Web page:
My tune has changed over the years on what “legalization” means to me. On the one hand, we are pushing forward faster than ever before that some sort of amendment to cannabis being a Schedule 1 drug has got to end for so many reasons: the war on drugs, the criminalization of so many people, and especially minorities, and probably the most challenging from a business perspective, the effects it has on securing banking and performing marketing strategies.
However, we have a lot of work to do to open up federal legalization by way of standard testing, regulation, dosing, and on top of it, sorting out licensing. We see the impact these already have on the industry, and it’s heartbreaking watching states like California struggle with over-taxation or states like Florida and my home state of Texas impose limited licensure.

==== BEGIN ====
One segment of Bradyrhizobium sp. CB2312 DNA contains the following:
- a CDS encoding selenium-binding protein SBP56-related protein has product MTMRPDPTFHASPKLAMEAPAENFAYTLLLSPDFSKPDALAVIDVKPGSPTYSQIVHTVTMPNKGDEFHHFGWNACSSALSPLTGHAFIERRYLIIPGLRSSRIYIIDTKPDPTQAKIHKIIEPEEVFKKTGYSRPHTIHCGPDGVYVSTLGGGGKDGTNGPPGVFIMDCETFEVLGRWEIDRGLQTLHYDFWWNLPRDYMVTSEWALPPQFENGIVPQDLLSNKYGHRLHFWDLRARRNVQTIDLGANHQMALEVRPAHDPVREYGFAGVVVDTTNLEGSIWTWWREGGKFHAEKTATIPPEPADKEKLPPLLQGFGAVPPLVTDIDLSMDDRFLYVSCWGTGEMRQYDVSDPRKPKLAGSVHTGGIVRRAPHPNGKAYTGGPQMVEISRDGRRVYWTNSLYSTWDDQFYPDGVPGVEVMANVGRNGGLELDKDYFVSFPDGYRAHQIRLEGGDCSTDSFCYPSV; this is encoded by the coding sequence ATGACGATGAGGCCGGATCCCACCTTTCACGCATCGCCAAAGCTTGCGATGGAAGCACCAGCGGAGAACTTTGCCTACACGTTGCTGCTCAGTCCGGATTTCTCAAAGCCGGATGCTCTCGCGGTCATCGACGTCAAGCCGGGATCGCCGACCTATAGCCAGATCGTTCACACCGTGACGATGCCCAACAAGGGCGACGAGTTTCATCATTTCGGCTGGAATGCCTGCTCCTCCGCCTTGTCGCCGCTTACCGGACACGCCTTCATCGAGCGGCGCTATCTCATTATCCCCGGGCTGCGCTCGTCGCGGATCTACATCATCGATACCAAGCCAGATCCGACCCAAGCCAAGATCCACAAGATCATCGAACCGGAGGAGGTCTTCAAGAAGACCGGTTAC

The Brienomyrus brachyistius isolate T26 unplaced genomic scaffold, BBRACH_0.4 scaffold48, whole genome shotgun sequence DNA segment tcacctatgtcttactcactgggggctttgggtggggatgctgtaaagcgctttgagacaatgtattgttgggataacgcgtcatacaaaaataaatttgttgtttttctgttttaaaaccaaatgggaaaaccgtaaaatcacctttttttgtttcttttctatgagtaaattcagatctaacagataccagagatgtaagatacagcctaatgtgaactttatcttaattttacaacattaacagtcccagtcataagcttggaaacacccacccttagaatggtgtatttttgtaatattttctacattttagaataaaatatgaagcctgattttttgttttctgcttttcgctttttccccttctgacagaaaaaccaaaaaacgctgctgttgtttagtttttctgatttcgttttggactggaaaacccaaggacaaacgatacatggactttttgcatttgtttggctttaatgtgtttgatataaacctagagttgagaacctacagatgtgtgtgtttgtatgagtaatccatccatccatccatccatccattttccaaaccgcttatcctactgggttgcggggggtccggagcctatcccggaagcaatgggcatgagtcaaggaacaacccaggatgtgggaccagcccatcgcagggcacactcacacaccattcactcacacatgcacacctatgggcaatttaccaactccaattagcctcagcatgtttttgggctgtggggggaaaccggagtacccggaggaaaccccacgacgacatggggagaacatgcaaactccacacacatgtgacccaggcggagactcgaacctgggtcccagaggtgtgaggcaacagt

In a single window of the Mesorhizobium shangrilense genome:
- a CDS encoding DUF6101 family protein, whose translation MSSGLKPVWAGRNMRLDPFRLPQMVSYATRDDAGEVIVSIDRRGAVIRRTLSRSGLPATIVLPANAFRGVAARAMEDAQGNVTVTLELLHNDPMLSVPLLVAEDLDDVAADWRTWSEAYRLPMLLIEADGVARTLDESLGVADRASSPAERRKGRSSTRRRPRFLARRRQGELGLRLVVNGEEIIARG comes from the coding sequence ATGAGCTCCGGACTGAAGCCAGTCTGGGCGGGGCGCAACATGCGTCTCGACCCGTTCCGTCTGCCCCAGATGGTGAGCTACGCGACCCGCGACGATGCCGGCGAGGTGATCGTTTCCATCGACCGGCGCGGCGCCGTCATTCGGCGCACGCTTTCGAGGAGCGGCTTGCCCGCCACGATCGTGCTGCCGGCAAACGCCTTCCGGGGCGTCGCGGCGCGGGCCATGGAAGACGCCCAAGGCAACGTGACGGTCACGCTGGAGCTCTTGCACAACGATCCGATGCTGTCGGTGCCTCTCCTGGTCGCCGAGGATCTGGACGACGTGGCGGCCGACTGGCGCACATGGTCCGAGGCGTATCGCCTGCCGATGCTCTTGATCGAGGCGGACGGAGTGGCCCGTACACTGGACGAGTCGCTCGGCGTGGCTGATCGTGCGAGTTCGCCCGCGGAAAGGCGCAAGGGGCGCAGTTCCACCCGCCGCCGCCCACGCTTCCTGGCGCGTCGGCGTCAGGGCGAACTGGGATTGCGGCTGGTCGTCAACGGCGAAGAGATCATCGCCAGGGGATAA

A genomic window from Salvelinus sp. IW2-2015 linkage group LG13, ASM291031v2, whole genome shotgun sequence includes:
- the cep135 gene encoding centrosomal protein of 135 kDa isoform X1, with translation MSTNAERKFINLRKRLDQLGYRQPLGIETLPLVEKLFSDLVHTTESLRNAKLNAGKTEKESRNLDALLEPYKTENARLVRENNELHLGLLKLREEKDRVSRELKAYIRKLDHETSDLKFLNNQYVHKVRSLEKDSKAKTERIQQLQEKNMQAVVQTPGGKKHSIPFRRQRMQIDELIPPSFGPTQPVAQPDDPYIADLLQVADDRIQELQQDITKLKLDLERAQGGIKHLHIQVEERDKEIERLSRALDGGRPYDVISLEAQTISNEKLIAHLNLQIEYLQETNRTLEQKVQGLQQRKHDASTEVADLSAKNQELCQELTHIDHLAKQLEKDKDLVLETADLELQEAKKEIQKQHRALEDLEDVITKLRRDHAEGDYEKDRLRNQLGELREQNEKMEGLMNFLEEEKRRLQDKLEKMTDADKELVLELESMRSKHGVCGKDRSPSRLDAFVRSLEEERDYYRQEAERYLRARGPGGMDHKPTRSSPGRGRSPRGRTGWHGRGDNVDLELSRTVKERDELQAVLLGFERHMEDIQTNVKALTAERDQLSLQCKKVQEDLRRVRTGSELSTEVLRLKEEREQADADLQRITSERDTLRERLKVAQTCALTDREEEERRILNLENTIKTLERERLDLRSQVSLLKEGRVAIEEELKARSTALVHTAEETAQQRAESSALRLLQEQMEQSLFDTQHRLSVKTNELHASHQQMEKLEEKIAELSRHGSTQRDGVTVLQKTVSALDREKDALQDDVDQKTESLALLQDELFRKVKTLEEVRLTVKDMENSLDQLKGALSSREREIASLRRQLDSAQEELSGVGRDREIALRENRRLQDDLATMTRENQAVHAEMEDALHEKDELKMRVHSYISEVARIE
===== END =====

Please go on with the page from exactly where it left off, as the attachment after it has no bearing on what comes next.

Legalization for who and for what, for consumers, for businesses, well, it’s a bit more delicate these days. It isn’t a “blanket legalization cures all” feeling from me. On top of that, it’s hard to point to any other industry and say, let’s do it like them; pharmaceuticals, alcohol, tobacco, those industries all have their plusses and minuses. Like I said, the ball is in motion, but how we get there and who will benefit the most is still undetermined.
You are a person of great influence. If you could inspire a movement that would bring the most amount of good to the greatest amount of people, what would that be? You never know what your idea can trigger. 🙂